Do you want your Coke?
No, I don’t want to be holding a Coke in the pictures. I hope you’ve already been drinking! I should have had a rum and Coke or something.
When did you realize that The Sartorialist could be more than just a hobby and something you could really make a living off of?
When I thought I was onto something it wasn’t necessarily to capitalize on it but I knew I was on the right track when I would get these beautiful emails from people saying how much it meant to them, how much they loved seeing images they could relate to and that they could see people like themselves in these images because they weren’t just 22-year-old models. When someone takes the time to actually take action and sit down and write a beautiful, heartfelt email—and you could read it and really tell it was heartfelt—that’s when you know you’re onto something. You can try to convince people to like something but it never works; they don’t just have to like it, they have to have some kind of personal connection. So that’s when I knew I was on to something.
You are known for photographing real people on the streets. What makes a photo iconic?
I think if you’re really talking about photography it’s the light and the lighting. I think if you can get some type of emotion from the person—if it’s real emotion—that helps. I think to have a background that adds to the image but doesn’t distract helps set the place and helps the texture really. Usually the background is more about texture, it becomes like an impressionist painting in a sense that it becomes a field of dots and blobs and things like that but it should compliment the overall composition. At the end of the day, I think what really creates a strong image is something that doesn’t tell a story but starts a story. So if someone looks at it they are already creating their own ideas, their own images and their own thoughts about the photograph. I think if it tells too much it doesn’t leave room for imagination. I think photographs that leave room for imagination are the strongest ones.
Now that you’ve made a name for yourself and some would even say you’re a celebrity in the fashion industry, how do you stay grounded?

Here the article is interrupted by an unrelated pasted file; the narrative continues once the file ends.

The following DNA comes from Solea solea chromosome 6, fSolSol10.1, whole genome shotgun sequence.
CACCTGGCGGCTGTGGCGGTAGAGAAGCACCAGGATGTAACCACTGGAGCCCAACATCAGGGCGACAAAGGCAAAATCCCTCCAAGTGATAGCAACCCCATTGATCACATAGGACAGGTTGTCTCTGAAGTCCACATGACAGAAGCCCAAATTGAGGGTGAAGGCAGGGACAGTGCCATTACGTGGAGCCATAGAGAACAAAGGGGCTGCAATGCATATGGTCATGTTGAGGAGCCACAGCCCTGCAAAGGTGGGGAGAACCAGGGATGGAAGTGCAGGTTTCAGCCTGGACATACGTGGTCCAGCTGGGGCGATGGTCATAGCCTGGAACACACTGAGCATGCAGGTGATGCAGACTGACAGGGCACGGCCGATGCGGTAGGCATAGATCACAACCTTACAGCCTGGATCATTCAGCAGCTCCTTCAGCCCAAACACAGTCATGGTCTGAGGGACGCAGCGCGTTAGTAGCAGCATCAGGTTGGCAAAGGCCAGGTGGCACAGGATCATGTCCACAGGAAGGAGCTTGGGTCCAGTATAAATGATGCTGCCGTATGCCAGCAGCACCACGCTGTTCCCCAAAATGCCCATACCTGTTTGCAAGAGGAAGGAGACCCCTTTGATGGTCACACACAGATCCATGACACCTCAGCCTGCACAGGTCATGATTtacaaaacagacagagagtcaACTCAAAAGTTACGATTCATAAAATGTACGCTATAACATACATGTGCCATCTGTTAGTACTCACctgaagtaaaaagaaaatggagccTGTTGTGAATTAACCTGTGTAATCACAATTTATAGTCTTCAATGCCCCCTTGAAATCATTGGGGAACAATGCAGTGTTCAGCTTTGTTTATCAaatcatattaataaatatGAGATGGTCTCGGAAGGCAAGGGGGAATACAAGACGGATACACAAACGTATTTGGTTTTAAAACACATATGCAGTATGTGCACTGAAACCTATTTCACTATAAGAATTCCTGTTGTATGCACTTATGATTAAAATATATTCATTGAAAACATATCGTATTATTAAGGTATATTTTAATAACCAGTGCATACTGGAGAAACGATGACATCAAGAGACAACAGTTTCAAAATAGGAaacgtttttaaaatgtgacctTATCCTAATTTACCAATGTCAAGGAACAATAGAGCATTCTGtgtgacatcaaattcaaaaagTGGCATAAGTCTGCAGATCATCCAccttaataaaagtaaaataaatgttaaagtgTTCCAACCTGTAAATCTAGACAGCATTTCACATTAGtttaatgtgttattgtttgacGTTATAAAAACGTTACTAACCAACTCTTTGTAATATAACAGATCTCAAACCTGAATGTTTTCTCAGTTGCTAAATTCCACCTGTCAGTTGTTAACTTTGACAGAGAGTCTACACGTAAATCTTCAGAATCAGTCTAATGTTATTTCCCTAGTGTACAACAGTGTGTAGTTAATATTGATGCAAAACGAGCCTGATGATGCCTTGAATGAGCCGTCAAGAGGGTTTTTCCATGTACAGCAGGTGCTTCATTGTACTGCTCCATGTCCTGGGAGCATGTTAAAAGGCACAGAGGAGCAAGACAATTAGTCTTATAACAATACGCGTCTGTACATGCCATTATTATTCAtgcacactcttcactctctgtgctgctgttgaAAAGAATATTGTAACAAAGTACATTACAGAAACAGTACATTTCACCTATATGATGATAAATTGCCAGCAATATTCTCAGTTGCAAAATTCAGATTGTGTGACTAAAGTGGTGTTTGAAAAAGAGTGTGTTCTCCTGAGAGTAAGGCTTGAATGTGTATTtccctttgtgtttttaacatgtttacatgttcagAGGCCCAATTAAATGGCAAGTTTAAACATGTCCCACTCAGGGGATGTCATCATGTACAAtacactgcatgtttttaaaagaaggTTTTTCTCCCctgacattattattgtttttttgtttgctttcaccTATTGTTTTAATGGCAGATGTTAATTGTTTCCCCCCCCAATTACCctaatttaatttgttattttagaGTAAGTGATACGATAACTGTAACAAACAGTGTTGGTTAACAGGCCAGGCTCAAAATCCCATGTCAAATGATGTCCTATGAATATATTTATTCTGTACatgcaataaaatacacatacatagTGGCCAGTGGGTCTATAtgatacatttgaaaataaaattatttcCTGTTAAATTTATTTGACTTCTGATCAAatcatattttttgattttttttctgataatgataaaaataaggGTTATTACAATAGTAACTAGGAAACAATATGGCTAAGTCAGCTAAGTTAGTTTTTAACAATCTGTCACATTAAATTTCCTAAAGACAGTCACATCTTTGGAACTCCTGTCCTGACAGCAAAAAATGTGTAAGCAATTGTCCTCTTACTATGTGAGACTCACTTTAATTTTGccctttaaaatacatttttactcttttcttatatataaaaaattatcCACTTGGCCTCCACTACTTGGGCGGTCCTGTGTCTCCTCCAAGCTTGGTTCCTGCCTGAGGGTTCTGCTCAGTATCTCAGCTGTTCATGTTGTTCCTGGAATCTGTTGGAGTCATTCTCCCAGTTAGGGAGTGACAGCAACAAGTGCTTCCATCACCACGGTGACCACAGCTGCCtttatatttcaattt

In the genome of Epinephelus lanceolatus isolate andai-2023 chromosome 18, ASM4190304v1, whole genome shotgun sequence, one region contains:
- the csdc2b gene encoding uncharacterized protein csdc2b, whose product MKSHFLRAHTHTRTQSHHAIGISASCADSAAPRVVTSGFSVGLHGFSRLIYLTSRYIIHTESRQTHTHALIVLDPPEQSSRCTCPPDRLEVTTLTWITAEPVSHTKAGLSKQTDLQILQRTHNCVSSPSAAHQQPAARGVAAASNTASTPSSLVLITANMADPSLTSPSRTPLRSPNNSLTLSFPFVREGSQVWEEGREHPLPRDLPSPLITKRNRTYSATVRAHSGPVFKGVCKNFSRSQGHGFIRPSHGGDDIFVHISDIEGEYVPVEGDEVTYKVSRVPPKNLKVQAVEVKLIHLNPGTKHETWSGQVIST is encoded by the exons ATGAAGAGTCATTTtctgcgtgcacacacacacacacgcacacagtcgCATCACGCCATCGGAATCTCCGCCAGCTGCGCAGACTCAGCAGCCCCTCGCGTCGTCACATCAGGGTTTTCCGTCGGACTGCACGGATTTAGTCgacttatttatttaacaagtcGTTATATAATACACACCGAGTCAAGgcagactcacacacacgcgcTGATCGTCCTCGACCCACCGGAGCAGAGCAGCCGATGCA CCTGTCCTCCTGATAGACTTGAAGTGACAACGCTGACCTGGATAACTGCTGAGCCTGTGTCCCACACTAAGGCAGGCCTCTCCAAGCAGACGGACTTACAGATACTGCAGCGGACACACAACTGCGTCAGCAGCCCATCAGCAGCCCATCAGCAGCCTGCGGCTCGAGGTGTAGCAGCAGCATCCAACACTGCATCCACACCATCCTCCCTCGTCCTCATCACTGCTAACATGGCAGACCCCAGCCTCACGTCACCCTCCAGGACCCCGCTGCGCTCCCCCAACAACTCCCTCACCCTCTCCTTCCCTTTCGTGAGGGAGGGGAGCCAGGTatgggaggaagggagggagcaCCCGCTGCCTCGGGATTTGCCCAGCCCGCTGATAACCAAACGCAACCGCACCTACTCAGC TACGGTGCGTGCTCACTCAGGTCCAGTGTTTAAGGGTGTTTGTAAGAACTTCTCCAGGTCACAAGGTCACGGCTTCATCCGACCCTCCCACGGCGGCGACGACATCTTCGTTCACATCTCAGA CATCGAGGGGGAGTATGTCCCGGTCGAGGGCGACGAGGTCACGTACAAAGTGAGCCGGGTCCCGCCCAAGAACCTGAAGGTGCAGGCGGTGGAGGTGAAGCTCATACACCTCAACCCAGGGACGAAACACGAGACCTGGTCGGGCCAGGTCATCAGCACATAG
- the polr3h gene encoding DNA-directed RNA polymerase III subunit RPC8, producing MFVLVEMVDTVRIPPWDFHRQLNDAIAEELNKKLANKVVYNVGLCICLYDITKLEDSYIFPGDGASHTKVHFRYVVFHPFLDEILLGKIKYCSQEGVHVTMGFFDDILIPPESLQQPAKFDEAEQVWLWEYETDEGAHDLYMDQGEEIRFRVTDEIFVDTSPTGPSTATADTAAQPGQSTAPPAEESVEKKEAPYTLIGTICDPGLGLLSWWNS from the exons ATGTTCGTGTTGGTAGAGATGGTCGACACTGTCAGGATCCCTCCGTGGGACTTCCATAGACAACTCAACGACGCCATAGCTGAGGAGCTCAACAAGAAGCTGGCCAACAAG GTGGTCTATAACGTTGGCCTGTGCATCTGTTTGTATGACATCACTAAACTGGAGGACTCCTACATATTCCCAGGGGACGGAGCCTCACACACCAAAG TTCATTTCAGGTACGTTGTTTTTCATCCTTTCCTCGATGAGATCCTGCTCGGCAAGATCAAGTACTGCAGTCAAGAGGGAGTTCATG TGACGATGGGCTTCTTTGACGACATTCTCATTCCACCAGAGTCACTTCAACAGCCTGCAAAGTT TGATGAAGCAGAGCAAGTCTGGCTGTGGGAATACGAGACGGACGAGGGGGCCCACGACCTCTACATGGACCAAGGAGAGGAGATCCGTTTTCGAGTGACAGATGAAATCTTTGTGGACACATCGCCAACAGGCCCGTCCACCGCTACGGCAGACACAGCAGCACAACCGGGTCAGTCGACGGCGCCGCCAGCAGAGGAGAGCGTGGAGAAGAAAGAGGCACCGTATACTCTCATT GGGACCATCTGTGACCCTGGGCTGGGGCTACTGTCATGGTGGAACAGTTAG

It’s very humbling to constantly be in a new place and to not be sure where anything is and not know the language and not know where you’re going. You have to ask a lot of questions and rely on other people. So it’s very nice to say those things but I don’t particularly feel like a celebrity or feel that way. I had just been in Costa Rica and we got home at 2 o’clock in the morning and then I had to dump out the summer stuff [on the website] and put in a bunch of winter stuff. I got to my house at 2 o’clock in the morning but then the car came at 6 o’clock to bring me here. I have to be the one that’s constantly checking what’s on the site and what goes on there. It’s tough to do all of that. I think if you were a designer you have a design team and you’re in one spot and you build this castle around you, then you probably feel a little more like a celebrity or more pampered but for me it’s kind of hard to feel pampered.
Have you seen a change in how your subjects react to you now that they know their image could be seen by millions?
Yeah, they definitely react differently and you know I feel more self-conscious when we go out. One day I was walking on—what’s one of the streets in Wicker Park? Not Damon, it wasn’t Division. Milwaukee maybe?—but somebody had asked to take my picture and they took my picture there and then an half an hour later some girl pops out and says, “Hey! I just saw an Instagram of you! Who are you?” so I feel less hidden. In New York it’s a little bit easier and in Milan and Paris it’s a little bit easier because I bike. I bike around and I’m not just walking the street and looking around so people don’t see me as much. The challenge I had before was getting people to let me take their picture and now it is getting them to calm down and relax a little bit and not be too tense and things like that.
What drives you?
I feel very lucky that we were able to create something where I don’t have to shoot ads for other people. I get ads on my blog so I just get to go shoot whatever I want to shoot and I feel very lucky. That’s really the thing that drives me. To just get up and be able to shoot what I want to shoot and do a project if it’s a project I want to do and something that I think will help in the big picture, that’s maybe the only luxury.
Favorite part of what you do?
The perks are that I just get to do it. I’ve read so many biographies about artists that had to struggle very hard and do a lot of other jobs they didn’t want to do to just to have a little bit of time to do the work that they want to do.
If you could have a drink with anyone, who would it be?
Garance Doré, my girlfriend.
What would you guys drink?
A lot! I don’t know, I’ve finally got her to the point where she likes margaritas. She usually doesn’t like things too sweet.
We didn’t picture you as a margarita guy.
Well, I’m a surprising man.
We thought maybe bourbon on the rocks.
No, I’m a big girly guy!
How do you unwind?
Sit on the couch and watch a movie with my girlfriend and my two little girls.
So you’re totally normal.
I think so.
Photography by Neal Agustin
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